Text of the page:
The existing home values following the upward trend of new consruction costs.

    Until the market could not handle the higher Dollar Stanard costs of new housing, or the existing homes priced at competitive to new levels.

    Part of the reason to buld the big box homes was to average the cost per square ft lower.
    The high cost items of kitchens, climate control, and baths spread over greater volumes of empty space.

    Built on ever smaller lots.

  9. It has been my impression that most folks, when buying, look to the monthly payment as a gauge of affordability. They then buy to the max. of what they think they can afford relying on the notion that, as it always does, income grows. Unfortunately when the truism fails and/or the monthly nut goes up then failure rears its ugly head. The ever rising house prices seems to have backstopped the problem 'cause you could always just sell the sucker. Now...

    Many have said, 'ah but it is just a small portion of the the market' and 'buyer beware' and 'corrections are good' but the flipping and packaging of the paper built up over a number of years coupled with the inflation produced via war (masked by an under performing economy) and a parasitic financial class adding little to no value and we have a huge problem on our hands.

  10. Sitting atop this whole mess you have the elites who have experienced huge increases in their income guiding the whole show while the majority of folk have seen little to no gain. This hasn't been going on for a decade or so, but at least 3! They are leading the lemmings over the cliff.

    "A generation ago, American men in their thirties had median annual incomes of about $40,000 compared with men of the same age who now make about $35,000 a year, adjusted for inflation. That’s a 12.5 percent drop between 1974 and 2004, according to the report from the Pew Charitable Trusts’ Economic Mobility Project."

  11. 30 years of trickle down failure but soooo many crow how great Reagan was. BAH!

  12. Inflation, was under control after Mr Reagan bit the bullet and suffered the slings and arrows of the Keynesians. Bush41 and Clinton maintained reasonably steady monetary policies.

    The unfunded and never ending "War on Terror" has pumped $1 trillion dollars into the economy, with no "goods" to chase. It has also effected the mentality of the market, by changing perseptions.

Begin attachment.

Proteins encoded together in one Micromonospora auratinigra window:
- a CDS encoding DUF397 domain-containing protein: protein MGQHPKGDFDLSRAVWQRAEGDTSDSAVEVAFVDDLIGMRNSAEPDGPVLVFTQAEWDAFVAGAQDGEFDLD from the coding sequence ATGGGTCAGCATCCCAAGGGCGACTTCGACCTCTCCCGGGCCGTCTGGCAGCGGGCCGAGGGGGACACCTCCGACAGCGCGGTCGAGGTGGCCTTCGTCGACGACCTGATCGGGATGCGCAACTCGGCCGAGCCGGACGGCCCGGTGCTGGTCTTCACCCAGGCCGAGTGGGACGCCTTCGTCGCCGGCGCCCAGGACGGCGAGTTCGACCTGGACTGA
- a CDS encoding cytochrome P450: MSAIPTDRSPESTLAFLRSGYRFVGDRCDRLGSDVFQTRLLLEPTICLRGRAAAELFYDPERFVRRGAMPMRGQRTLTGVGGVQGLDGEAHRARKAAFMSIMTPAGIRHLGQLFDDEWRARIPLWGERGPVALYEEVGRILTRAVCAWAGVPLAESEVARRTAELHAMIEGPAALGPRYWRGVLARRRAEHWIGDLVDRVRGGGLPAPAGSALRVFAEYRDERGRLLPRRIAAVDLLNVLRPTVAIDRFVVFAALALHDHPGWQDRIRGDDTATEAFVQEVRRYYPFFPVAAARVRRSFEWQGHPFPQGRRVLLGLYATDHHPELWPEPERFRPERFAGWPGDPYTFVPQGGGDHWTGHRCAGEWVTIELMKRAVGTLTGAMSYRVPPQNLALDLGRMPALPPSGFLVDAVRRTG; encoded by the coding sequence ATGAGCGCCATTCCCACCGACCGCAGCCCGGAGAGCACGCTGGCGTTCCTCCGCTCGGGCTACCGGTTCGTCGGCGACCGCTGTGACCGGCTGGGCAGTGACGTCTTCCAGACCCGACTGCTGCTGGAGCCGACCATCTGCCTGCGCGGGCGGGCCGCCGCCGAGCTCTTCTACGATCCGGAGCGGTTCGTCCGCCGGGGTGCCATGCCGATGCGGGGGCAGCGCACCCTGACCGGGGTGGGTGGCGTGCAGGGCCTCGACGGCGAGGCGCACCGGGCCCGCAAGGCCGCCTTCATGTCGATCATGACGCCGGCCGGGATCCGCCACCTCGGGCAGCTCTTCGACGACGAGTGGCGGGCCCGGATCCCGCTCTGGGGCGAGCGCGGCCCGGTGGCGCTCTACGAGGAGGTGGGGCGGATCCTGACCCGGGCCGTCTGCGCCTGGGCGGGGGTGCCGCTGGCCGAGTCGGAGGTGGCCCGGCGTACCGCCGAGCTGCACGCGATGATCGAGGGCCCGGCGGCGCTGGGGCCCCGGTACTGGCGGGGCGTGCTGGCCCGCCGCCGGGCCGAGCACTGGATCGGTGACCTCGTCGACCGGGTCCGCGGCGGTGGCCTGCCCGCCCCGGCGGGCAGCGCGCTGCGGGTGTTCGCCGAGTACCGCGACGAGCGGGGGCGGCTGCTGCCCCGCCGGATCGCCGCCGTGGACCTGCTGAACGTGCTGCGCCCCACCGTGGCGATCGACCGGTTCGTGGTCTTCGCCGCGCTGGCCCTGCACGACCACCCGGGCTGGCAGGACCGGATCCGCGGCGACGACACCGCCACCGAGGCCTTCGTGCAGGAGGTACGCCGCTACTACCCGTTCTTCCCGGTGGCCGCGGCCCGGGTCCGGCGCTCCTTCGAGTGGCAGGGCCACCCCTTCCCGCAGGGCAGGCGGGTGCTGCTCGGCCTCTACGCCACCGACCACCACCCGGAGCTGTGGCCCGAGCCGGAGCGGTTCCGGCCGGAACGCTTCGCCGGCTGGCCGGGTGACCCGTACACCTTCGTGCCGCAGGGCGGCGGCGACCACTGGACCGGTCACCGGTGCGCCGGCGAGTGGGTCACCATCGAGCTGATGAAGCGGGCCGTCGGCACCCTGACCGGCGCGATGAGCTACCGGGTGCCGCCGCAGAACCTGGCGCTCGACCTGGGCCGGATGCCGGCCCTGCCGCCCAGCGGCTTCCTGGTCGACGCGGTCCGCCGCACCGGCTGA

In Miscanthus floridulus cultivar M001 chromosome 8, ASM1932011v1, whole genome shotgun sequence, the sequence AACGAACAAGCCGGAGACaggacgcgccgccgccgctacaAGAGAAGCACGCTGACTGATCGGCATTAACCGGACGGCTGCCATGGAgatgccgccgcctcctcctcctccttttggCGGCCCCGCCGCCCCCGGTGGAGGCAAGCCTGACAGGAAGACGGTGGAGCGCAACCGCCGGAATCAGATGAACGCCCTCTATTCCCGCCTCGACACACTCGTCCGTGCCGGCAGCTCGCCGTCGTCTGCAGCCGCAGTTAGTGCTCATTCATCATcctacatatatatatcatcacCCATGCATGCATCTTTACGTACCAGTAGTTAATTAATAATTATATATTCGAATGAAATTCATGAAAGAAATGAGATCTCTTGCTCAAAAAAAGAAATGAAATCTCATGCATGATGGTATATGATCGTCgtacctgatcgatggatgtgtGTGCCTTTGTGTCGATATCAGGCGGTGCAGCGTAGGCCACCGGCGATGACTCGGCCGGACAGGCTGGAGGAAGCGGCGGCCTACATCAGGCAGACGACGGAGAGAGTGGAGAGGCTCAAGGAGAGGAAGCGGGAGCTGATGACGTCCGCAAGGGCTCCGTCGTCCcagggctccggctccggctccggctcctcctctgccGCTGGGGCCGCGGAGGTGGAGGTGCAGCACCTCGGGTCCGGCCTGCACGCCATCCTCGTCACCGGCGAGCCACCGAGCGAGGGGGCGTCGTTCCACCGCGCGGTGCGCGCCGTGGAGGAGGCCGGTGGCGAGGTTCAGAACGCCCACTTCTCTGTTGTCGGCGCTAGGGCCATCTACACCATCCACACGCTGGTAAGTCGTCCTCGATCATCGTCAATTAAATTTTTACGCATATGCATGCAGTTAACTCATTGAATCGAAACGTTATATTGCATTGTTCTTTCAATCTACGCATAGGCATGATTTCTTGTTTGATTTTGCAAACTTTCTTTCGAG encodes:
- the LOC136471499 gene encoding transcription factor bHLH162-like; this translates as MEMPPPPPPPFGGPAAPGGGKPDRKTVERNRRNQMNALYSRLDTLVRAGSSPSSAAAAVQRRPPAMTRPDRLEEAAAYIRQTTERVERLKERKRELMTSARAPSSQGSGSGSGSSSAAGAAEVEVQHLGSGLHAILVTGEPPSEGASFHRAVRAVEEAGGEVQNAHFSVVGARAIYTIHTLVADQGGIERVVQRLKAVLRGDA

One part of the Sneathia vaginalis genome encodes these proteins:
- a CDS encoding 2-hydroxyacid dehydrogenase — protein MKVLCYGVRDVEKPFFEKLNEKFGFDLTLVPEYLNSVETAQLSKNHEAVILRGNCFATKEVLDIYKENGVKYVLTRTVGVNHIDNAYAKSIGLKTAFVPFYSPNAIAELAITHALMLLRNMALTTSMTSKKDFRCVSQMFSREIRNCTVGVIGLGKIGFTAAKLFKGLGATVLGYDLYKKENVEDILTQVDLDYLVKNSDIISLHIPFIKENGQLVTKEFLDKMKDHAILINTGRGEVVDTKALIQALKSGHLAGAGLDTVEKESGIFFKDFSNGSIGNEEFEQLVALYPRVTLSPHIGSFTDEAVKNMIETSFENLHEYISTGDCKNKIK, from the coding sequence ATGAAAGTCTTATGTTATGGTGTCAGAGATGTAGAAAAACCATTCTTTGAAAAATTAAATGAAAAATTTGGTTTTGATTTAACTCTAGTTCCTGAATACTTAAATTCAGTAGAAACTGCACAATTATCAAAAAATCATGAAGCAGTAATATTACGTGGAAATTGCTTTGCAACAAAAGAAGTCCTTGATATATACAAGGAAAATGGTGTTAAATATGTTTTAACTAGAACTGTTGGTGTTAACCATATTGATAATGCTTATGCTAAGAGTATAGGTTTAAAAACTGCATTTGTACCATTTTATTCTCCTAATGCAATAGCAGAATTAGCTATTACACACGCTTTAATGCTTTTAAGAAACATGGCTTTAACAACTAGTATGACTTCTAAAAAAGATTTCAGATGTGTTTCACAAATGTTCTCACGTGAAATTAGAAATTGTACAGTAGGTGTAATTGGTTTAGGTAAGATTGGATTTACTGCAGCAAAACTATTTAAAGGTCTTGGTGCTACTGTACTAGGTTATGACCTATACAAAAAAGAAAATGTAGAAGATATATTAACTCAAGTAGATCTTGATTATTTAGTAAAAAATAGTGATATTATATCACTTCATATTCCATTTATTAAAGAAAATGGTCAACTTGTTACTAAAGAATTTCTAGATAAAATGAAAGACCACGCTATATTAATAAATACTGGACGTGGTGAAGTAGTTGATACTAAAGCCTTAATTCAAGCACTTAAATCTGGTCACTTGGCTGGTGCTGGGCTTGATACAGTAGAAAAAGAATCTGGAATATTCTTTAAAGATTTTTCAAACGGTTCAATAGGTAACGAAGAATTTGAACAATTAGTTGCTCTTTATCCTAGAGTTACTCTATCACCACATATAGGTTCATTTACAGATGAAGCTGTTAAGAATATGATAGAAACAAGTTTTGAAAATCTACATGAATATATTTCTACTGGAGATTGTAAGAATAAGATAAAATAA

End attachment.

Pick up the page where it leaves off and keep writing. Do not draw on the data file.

The new "Core Inflation" is an understated "inflation" number. One that was "adjusted" to remove those "volatile" items, like oil and food.

    The Government denying the inflation was occuring, until the resulting realities became inescapable.

    Housing and oil, just the tip of the stagnated income iceberg.

    Rebates and grants pumping more liqudity into the economy will not solve the challenge. Though few will turn down the vote buying largesse.

    I'll certainly cash the check.

  13. The stagnated incomes, ash, a direct result of the illegal immigrant workforce.

    The entire civilian labor force in December was 153.9 million
    12 million illegals making up 8% of that number.

    Maintaining downward pressure, by inflating the size of the workforce. This was coodified in 1986, but excelerated under Team43, as a method holding wage inflation in check. Further warping the US economy through Free Trade.

    Exporting jobs while importing labor.

  14. The stats cited are median incomes which limit the effect of the top and bottom on the number does it not? Wouldn't those illegals reside at the bottom rungs whose wages are discounted as those pulling in a bunch at the top? If memory serves me correct the bottom, the poor, have actually seen income increases over the past 30 years not near so large an increase as those at the top but an improvement - unlike the hordes stuck in the vast middle.

  15. I don't think it's going to be as bad as many believe. The banks are finally "writing off" the bad loans, and getting infusions of cash from the "Exporting" economies while interest rates are falling as we speak.

    We have some "interesting" challenges coming down the road in the energy arena, and we'll, probably, have some rought times until we get that figured out; But, we will, eventually, after all else fails, get all "scared" and works that out, too.

  16. New Rasmussen Fl poll has to be giving the good "Shamniacs" at Fox News heartburn. It shows Romney up over McCain something like 25 - 20.

  17. Just the stereotypical immigrants, ash.